Influence of LuxR stability

Analogous to adding aiiA, simulations with increased LuxR degradation rates were also carried out. All parameters are identical, except for the LuxR degradation rate, and no aiiA is present. Here, spontaneous lysis was also prevented without the system losing the ability to lyse upon induction (Video 3). As with our temporal model, this suggests another system parameter that could be altered experimentally to improve performance.

Video 3: Fluorescence produced by the original system (top) versus the system with decreased LuxR stability (bottom). On the right side is shown the system induced with antigen. On the left, the system in the abscence of antigen. This system was simulated with negative regulation of LuxR.


Two strategies for tuning the system into having the desired behavior using experimentally tunable parameters have been successfully tested in silico with both strategies giving very comparable results.

In the spatiotemporal model, the system behaved similarly to the temporal model. One major difference was that the number of activator cells can be lower while still being able to activate the entire population after detecting antigen. This is because in the temporal model, activator cells have to produce enough AHL to saturate the entire system, as AHL is instantaneously diluted homogeneously across the entire system. In the spatiotemporal model, activator cells can trigger lysis of all the cells in the population by producing enough AHL to activate their direct neighbors.

Cell density is very important to QS. However, our proposed QS system was able to function even though the cell density was increasing during the simulation. The system can therefore be robust to changes in cell density, which is important for the application of Mantis.

Furthermore, two straightforward ways to change an overly sensitive system into one with the desired behavior were demonstrated. By only increasing the rate of LuxR degradation, or by only adding the aiiA enzyme, the system could be tuned to only generate fluorescence in the presence of antigen. This is important because in our experimental subproject we encountered the same problem of spontaneous auto-activation as is predicted in many of our simulations.


In the global parameter space, only a very small number of parameter sets have the desired behavior. This can simply be explained by the size of the parameter space. From the lab we know that the lux operon is prone to self-activation, even at low cell densities. When visualizing the entire parameter space. the desired behavior lies in between the area representing spontaneous activation and the area representing no QS (Figure 10). By lowering the sensitivity of the QS system, a system will move towards that area of the parameter space where the desired behavior is found. We found that by changing the degradation rate of LuxR or with the addition of aiiA the system could transition from either of these two types of behaviour into the desired behavior.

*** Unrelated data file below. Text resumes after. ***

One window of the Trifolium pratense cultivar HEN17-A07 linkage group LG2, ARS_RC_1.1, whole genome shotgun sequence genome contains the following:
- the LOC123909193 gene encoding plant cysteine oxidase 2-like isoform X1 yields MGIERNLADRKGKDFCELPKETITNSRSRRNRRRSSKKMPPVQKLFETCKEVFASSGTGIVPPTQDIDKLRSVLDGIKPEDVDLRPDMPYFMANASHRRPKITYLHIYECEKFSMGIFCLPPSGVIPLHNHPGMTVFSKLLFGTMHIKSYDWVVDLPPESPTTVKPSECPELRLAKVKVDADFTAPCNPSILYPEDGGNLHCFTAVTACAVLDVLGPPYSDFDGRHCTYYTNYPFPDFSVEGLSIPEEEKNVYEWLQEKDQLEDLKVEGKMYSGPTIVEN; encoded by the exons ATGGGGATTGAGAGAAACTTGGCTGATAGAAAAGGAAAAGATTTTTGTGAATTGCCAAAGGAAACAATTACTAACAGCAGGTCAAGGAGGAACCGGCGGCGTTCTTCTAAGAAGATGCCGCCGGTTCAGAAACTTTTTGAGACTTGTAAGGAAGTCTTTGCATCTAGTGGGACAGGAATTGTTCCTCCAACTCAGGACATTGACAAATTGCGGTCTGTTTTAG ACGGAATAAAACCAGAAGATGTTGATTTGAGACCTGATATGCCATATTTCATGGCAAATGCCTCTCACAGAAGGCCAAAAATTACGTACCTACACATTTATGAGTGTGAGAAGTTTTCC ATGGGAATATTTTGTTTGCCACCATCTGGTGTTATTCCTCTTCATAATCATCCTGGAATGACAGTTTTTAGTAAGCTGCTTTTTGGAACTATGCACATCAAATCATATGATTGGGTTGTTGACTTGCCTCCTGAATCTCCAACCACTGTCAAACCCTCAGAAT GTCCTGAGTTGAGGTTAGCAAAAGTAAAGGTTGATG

We hypothesized that negatively regulated LuxR may have a faster response time and that they would be able to switch from a state where they would take up and sense AHL to a state where they would produce and release AHL. While we did find some evidence to suggest negatively regulated systems are faster, and indeed the parameter set found that had both the desired behavior and the quickest generation of fluorescent signal was one with negative LuxR regulation.

To solve the problem of spontaneous auto-activation observed in the lab, we considered introducing the aiiA enzyme that degrades AHL. Therefore, we tested this hypothesis with our mathematical model and found that by introducing aiiA, the sensitivity of a system to AHL can be reduced while maintaining the ability of the system switch from an OFF-state to an ON-state, self-activate, and cell-signal to its neighboring cells. Both for positive and negative regulation of LuxR, we were able to show that only by adding aiiA, the desired functionality can be obtained. This hypothesis was tested and confirmed in the lab.

Similarly, we found that the degradation rate of LuxR is a parameter that plays a large role in determining the system properties. As the LuxR degradation is tunable in the lab, by adding a degradation tag to the protein, we also explored increasing the LuxR degradation rate. Here we find similar results, where for some spontaneously self-activating parameters, we can obtain the desired behavior by only adding aiiA to the system. This was also successful for both positive and negative regulation of LuxR.


  1. Williams, Joshua W., et al. "Robust and sensitive control of a quorum‐sensing circuit by two interlocked feedback loops." Molecular systems biology 4.1 (2008): 234.
  2. Haseltine, Eric L., and Frances H. Arnold. "Implications of rewiring bacterial quorum sensing." Applied and environmental microbiology 74.2 (2008): 437-445.
  3. Miyashiro, Tim, and Edward G. Ruby. "Shedding light on bioluminescence regulation in Vibrio fischeri." Molecular microbiology 84.5 (2012): 795-806.
  4. Bassler, Bonnie L., and Richard Losick. "Bacterially speaking." Cell 125.2 (2006): 237-246.
  5. Sourjik, Victor, and Ned S. Wingreen. "Responding to chemical gradients: bacterial chemotaxis." Current opinion in cell biology 24.2 (2012): 262-268.
  6. Moukalled, F., L. Mangani, and M. Darwish. "The finite volume method in computational fluid dynamics." (2016).